What is the clinical effectiveness of e-therapy interventions for the treatment of anxiety?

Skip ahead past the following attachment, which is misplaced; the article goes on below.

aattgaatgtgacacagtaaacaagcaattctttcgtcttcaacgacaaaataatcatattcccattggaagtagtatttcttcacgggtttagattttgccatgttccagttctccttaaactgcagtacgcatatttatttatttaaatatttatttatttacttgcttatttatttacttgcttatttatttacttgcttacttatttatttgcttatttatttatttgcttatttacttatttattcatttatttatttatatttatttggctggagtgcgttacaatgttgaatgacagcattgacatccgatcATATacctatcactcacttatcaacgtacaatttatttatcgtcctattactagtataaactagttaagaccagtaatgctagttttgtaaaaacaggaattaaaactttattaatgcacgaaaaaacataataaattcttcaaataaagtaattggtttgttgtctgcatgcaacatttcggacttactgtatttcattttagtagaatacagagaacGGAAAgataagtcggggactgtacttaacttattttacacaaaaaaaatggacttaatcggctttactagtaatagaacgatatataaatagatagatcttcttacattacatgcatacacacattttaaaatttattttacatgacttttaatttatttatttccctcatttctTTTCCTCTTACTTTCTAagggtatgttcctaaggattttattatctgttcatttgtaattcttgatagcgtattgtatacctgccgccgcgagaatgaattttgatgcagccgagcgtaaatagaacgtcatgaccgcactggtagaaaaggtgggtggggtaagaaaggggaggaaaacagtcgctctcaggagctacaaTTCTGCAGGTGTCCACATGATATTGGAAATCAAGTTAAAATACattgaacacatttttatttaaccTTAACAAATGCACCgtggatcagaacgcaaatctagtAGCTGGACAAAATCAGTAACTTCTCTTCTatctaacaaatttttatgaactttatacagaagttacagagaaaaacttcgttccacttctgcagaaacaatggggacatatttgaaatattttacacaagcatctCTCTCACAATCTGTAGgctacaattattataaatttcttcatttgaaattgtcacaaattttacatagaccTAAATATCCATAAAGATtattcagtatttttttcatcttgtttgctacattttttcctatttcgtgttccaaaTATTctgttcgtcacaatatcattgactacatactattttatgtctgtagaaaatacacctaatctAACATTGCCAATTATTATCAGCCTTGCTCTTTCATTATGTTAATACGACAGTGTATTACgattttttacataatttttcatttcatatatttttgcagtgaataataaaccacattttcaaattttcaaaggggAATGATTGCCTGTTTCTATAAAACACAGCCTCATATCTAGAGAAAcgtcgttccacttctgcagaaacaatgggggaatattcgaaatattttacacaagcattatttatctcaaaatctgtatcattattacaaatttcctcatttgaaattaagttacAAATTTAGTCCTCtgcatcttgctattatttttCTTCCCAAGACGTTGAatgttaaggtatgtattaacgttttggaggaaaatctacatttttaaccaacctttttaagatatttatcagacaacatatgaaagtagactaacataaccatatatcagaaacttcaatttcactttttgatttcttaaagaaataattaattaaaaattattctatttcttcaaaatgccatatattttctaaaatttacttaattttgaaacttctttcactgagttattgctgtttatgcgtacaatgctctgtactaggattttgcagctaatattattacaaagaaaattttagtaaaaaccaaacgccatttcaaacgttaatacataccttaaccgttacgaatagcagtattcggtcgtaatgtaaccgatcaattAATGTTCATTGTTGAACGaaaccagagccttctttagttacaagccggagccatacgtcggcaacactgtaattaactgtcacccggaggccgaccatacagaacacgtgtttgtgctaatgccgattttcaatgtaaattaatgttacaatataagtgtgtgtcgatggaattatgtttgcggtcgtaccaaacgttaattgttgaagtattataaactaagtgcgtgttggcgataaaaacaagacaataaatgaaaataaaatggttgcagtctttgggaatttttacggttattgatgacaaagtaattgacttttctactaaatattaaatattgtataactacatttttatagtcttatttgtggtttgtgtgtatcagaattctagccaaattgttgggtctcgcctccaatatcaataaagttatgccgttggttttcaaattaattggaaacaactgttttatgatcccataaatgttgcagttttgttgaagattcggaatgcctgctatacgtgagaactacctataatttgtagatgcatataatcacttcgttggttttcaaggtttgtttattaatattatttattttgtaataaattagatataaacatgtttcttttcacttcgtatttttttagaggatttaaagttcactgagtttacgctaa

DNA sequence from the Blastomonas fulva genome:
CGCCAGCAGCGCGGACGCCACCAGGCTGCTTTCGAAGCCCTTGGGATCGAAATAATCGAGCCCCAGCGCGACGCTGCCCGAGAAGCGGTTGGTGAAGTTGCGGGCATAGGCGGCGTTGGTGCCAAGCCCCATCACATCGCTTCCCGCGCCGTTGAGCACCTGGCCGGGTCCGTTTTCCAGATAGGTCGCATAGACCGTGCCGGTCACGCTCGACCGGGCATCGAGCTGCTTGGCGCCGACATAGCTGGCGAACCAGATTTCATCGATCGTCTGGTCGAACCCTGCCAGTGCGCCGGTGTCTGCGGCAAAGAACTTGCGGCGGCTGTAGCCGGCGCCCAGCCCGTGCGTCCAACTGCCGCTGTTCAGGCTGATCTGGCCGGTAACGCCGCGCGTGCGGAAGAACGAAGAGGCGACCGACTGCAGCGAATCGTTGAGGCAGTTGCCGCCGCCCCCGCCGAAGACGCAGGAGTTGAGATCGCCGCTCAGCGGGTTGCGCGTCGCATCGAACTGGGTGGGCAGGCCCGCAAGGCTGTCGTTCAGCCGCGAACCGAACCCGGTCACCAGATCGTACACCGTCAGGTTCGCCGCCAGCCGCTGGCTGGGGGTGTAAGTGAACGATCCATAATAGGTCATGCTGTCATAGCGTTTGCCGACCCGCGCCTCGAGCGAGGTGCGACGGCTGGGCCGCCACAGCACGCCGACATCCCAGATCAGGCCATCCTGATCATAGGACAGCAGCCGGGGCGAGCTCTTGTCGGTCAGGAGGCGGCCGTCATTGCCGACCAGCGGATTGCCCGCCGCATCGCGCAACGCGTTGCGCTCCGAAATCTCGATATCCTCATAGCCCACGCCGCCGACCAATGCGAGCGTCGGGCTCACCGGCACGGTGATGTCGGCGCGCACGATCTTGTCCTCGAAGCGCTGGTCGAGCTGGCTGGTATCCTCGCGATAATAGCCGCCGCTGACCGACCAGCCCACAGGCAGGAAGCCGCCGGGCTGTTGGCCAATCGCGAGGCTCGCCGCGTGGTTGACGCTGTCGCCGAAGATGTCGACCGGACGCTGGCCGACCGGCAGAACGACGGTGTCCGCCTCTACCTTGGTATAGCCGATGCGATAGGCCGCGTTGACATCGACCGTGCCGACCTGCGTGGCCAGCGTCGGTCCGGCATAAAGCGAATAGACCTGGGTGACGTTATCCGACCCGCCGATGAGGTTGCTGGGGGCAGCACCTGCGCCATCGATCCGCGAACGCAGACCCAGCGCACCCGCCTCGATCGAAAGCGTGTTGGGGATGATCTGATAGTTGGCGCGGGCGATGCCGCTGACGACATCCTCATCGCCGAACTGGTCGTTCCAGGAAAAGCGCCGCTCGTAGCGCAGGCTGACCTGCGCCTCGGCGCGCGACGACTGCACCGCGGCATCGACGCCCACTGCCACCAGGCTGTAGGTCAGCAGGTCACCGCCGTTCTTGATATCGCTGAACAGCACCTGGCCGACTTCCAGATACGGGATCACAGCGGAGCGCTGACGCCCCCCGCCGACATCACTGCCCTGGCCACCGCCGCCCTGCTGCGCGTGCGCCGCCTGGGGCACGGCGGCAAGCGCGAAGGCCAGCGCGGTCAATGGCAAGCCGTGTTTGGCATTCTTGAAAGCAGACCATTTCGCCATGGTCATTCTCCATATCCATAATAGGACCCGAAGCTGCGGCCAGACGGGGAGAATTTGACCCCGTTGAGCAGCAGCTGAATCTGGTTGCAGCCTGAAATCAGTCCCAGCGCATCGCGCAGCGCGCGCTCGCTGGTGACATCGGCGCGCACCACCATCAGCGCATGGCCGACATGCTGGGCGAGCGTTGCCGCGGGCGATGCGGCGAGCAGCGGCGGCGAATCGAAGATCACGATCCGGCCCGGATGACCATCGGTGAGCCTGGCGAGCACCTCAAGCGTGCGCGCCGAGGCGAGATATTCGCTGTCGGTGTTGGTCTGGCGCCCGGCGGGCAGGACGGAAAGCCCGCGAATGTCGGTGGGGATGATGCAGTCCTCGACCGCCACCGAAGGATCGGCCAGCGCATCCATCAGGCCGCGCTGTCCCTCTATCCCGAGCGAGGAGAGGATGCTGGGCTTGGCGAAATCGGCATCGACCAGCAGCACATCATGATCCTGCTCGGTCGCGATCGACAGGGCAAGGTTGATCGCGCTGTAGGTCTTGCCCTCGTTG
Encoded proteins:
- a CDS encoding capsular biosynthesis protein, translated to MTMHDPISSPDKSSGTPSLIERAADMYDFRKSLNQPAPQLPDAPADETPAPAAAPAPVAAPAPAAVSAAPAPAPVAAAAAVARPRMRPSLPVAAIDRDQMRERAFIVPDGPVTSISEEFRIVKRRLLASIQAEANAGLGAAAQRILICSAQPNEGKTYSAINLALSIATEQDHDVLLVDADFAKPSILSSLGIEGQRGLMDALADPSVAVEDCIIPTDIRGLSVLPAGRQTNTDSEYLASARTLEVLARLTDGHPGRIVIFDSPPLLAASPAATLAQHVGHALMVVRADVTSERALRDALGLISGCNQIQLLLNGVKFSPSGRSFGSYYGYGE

In this review, ten studies were evaluated of which three were systematic reviews/meta-analyses of randomized controlled trials (RCTs) and seven were individual RCTs not included in the three systematic reviews. All studies included therapist-guided e-therapy interventions for generalized anxiety disorder, panic disorder, or social anxiety disorder. The studies were heterogeneous with respect to the specific intervention implemented, the type of therapist-guidance provided, the qualifications and expertise level of therapists, and measurement tools used to assess outcomes. Participants self-selected into studies and may have represented people with anxiety disorders who were more motivated. Two meta-analyses and one RCT focused specifically on generalized anxiety disorder. In all three studies, statistically significant effects were observed in favour of therapist-guided e-therapy interventions compared with waitlist, care as usual, information, or other psychological placebos, on several validated instruments. Two meta-analyses and two RCTs included participants with panic disorder. Therapist-guided e-therapy interventions were superior to the same controls, across several measurement instruments in all but one study that had 39 participants with panic disorder. Three meta-analyses and three RCTs examined the effect of e-therapy interventions in people with social anxiety disorder. All studies demonstrated benefits of interventions compared with passive or active controls. One study examined individual and group therapist-guided e-therapy for social anxiety disorder and found that both were superior to waitlist. One meta-analysis and two RCTs (in older adults 60 years of age or over) with mixed anxiety disorders were identified. All three studies found benefits of therapist-guided e-therapy interventions compared with waitlist or general weekly email support. No data were available for generalized anxiety disorder, panic disorder, or social anxiety disorder for the following subgroups of interest: military, para-military, and veteran populations. Most studies found that treatment responses were maintained at follow-ups of three to 24 months, although this data must be interpreted with caution as controls were not available and participants may have started other treatments during the follow-up period.Three studies reported large number of losses to follow-up, of 25% to 33%. Losses were similar among intervention and control groups in most studies. In one study of older adults, a larger percentage in the e-therapy intervention group was lost to follow-up compared with general weekly email support (33% vs. 3%).The evidence base suggested that therapist-supported e-therapy interventions are effective for generalized anxiety disorder, panic disorder, and social anxiety disorder compared with waitlist and active controls, but may have similar effects as face-to-face CBT.